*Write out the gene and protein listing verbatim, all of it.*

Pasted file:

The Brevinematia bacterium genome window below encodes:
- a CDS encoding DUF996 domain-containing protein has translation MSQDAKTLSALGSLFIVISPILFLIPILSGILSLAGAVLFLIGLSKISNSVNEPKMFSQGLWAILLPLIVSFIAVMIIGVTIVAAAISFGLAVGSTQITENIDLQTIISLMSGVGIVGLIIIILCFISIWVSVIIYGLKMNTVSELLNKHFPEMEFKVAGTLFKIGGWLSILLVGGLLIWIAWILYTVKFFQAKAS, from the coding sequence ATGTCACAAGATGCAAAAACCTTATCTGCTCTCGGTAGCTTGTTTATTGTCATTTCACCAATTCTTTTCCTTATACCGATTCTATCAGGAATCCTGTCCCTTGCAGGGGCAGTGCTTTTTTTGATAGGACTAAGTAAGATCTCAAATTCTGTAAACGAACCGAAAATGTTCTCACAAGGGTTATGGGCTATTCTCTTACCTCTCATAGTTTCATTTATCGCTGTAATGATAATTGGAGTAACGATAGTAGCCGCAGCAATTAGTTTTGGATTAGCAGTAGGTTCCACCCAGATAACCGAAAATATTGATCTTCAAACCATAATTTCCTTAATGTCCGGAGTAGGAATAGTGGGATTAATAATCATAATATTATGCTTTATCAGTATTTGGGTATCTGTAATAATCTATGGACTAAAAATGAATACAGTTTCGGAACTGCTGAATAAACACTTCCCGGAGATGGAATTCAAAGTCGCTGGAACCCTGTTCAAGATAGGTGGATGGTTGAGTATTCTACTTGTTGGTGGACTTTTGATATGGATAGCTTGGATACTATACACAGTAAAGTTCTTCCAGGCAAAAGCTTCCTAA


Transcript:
The Brevinematia bacterium genome window below encodes:
- a CDS encoding DUF996 domain-containing protein has translation MSQDAKTLSALGSLFIVISPILFLIPILSGILSLAGAVLFLIGLSKISNSVNEPKMFSQGLWAILLPLIVSFIAVMIIGVTIVAAAISFGLAVGSTQITENIDLQTIISLMSGVGIVGLIIIILCFISIWVSVIIYGLKMNTVSELLNKHFPEMEFKVAGTLFKIGGWLSILLVGGLLIWIAWILYTVKFFQAKAS, from the coding sequence ATGTCACAAGATGCAAAAACCTTATCTGCTCTCGGTAGCTTGTTTATTGTCATTTCACCAATTCTTTTCCTTATACCGATTCTATCAGGAATCCTGTCCCTTGCAGGGGCAGTGCTTTTTTTGATAGGACTAAGTAAGATCTCAAATTCTGTAAACGAACCGAAAATGTTCTCACAAGGGTTATGGGCTATTCTCTTACCTCTCATAGTTTCATTTATCGCTGTAATGATAATTGGAGTAACGATAGTAGCCGCAGCAATTAGTTTTGGATTAGCAGTAGGTTCCACCCAGATAACCGAAAATATTGATCTTCAAACCATAATTTCCTTAATGTCCGGAGTAGGAATAGTGGGATTAATAATCATAATATTATGCTTTATCAGTATTTGGGTATCTGTAATAATCTATGGACTAAAAATGAATACAGTTTCGGAACTGCTGAATAAACACTTCCCGGAGATGGAATTCAAAGTCGCTGGAACCCTGTTCAAGATAGGTGGATGGTTGAGTATTCTACTTGTTGGTGGACTTTTGATATGGATAGCTTGGATACTATACACAGTAAAGTTCTTCCAGGCAAAAGCTTCCTAA